Review by UltimaterializerX

Reviewed: 09/29/05 | Updated: 11/01/10

Good story for a platformer title, but horrendous design makes Ninja Gaiden a barely above average game.

Oft lauded for being one of the most difficult games of all time, Ninja Gaiden is just that. However, a good deal of the game's difficulty comes from flat-out pathetic gameplay design more than anything else, to the point where beating the game feels like a true accomplishment. In this regard, Ninja Gaiden is rare in that one feels a true feeling of having done something special in the gaming world once they actually manage to clear the game; but having both the skill to clear the normal parts of the game and to accommodate the design flaws in actually getting to that point is something else entirely.

When Ninja Gaiden first begins, you view a cutscene that sets the amazing story of the game in motion. Ken Hayabusa is in a battle to the death with a fellow ninja and loses, however the scene soon shifts to the eyes of Ryu Hayabusa, Ken's son. Ryu is reading a letter that his father had written before leaving for the deul, and he hints that he may never return home alive. Ryu has a feeling that his father has died, however he does not know why his father left to die in the first place. Ryu does what any proud ninja would do, which is to sheath his favorite sword, kick ass and take names until his father is avenged.

Ninja Gaiden takes place across six acts, and each act has two or three levels. In between each act is a cutscene that furthers the story of Ninja Gaiden. Cutscenes and a good story in a 2D platformer were extremely rare in the days of Ninja Gaiden's release; most of the companies that even bothered putting stories into their 2D platformers in the first place either did a very shoddy job or weren't very detailed, oftentimes only bothering to tell the story at the very beginning and very end of the game.

But Ninja Gaiden is different in that not only does the game bother telling a good story, it does so with multiple cutscenes that were true graphic accomplishments of their time. The story itself is fairly well-told and detailed, so much so that by the end of the game, you can't wait to go and utterly destroy all of the bad guys.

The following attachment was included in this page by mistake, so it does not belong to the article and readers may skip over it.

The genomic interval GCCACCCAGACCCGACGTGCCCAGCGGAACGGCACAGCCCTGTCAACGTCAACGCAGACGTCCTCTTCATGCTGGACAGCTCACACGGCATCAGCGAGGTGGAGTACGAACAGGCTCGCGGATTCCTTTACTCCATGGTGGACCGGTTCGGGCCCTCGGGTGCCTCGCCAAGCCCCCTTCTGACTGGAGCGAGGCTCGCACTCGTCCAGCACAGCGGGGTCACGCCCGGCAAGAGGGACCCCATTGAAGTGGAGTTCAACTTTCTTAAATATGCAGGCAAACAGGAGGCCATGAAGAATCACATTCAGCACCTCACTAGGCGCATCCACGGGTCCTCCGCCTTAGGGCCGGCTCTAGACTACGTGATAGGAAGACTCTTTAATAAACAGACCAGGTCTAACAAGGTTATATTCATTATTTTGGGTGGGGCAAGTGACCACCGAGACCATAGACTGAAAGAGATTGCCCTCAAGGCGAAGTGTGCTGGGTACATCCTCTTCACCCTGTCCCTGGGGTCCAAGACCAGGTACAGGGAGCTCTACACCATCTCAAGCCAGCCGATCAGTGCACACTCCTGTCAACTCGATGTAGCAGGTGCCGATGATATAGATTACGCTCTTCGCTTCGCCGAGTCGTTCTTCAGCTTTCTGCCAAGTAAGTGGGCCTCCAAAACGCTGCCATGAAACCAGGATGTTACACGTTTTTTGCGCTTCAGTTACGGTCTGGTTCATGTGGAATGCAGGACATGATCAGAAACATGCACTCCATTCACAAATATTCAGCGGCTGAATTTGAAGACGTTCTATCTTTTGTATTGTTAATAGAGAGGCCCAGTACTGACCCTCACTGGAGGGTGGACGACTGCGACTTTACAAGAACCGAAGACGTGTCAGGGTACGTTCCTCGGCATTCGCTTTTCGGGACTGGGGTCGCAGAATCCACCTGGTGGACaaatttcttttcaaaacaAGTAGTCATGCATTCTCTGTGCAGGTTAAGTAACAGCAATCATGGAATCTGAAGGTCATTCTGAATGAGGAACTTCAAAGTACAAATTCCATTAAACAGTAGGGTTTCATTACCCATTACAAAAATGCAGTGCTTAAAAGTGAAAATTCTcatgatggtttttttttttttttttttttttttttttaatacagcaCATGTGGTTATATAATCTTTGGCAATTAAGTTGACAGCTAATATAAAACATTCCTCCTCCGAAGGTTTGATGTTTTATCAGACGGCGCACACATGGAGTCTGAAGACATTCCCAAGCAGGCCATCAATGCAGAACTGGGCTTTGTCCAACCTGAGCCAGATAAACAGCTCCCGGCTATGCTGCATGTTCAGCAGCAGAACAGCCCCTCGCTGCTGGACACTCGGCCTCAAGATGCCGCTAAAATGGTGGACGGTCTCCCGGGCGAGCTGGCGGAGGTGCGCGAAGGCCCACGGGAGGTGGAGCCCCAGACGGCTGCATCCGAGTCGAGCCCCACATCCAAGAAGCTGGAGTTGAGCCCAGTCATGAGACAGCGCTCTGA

However, herein lies the issue: getting to the end of the game and beating it. Ninja Gaiden gives you infinite continues that start you relatively close to wherever you die, and this game is still considered one of the hardest ever to beat in the history of gaming. And don't worry about having to test the system to see whether or not you get infinite continues, because you're guaranteed to find out soon enough. Ninja Gaiden was not like the games of today in which games are seemingly designed to be beaten and the game over screen is nigh-impossible to find.

Ninja Gaiden is a high-action, fast-paced 2D platformer in which you must use your ninja skills and ninja weapons to get through each level under a very strict time limit. You're a ninja after all, so the name of the game is speed. The levels will get progressively harder as you advance to the game, to the point where you may very well be ripping your hair out in frustration of how hard things are getting. And then you'll continue over and over again, then proceed to die over and over again until you get good enough to beat the game. Boss battles are especially difficult, because not only do you not start anywhere near the boss if you die, you'll usually have to go all the way through a difficult level or two before getting anther chance at it.

However, while the game being difficult due to there being difficult enemies is a good thing, other parts of Ninja Gaiden's design serve to make Ninja Gaiden difficult not necessarily due to you the player having bad skills as a gamer, but the game itself having some horrible design flaws.